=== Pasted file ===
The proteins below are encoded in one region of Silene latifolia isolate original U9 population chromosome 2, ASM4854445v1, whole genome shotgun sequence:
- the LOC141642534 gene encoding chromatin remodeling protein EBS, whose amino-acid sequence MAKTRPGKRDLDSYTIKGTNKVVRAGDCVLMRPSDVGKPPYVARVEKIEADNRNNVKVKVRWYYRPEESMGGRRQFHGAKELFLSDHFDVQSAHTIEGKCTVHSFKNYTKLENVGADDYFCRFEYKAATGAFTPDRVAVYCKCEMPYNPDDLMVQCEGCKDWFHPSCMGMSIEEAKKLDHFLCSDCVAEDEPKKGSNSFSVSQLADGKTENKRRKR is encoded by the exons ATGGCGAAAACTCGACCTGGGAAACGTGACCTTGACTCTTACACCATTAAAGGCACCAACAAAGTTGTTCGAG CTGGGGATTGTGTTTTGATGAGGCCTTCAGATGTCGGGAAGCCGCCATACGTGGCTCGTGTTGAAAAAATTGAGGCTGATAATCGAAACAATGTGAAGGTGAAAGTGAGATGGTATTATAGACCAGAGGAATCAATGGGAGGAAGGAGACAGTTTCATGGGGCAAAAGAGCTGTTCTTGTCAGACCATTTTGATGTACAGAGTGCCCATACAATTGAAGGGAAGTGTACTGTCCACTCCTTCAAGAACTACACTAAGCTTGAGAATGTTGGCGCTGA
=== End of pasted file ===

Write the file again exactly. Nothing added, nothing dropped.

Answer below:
The proteins below are encoded in one region of Silene latifolia isolate original U9 population chromosome 2, ASM4854445v1, whole genome shotgun sequence:
- the LOC141642534 gene encoding chromatin remodeling protein EBS, whose amino-acid sequence MAKTRPGKRDLDSYTIKGTNKVVRAGDCVLMRPSDVGKPPYVARVEKIEADNRNNVKVKVRWYYRPEESMGGRRQFHGAKELFLSDHFDVQSAHTIEGKCTVHSFKNYTKLENVGADDYFCRFEYKAATGAFTPDRVAVYCKCEMPYNPDDLMVQCEGCKDWFHPSCMGMSIEEAKKLDHFLCSDCVAEDEPKKGSNSFSVSQLADGKTENKRRKR is encoded by the exons ATGGCGAAAACTCGACCTGGGAAACGTGACCTTGACTCTTACACCATTAAAGGCACCAACAAAGTTGTTCGAG CTGGGGATTGTGTTTTGATGAGGCCTTCAGATGTCGGGAAGCCGCCATACGTGGCTCGTGTTGAAAAAATTGAGGCTGATAATCGAAACAATGTGAAGGTGAAAGTGAGATGGTATTATAGACCAGAGGAATCAATGGGAGGAAGGAGACAGTTTCATGGGGCAAAAGAGCTGTTCTTGTCAGACCATTTTGATGTACAGAGTGCCCATACAATTGAAGGGAAGTGTACTGTCCACTCCTTCAAGAACTACACTAAGCTTGAGAATGTTGGCGCTGA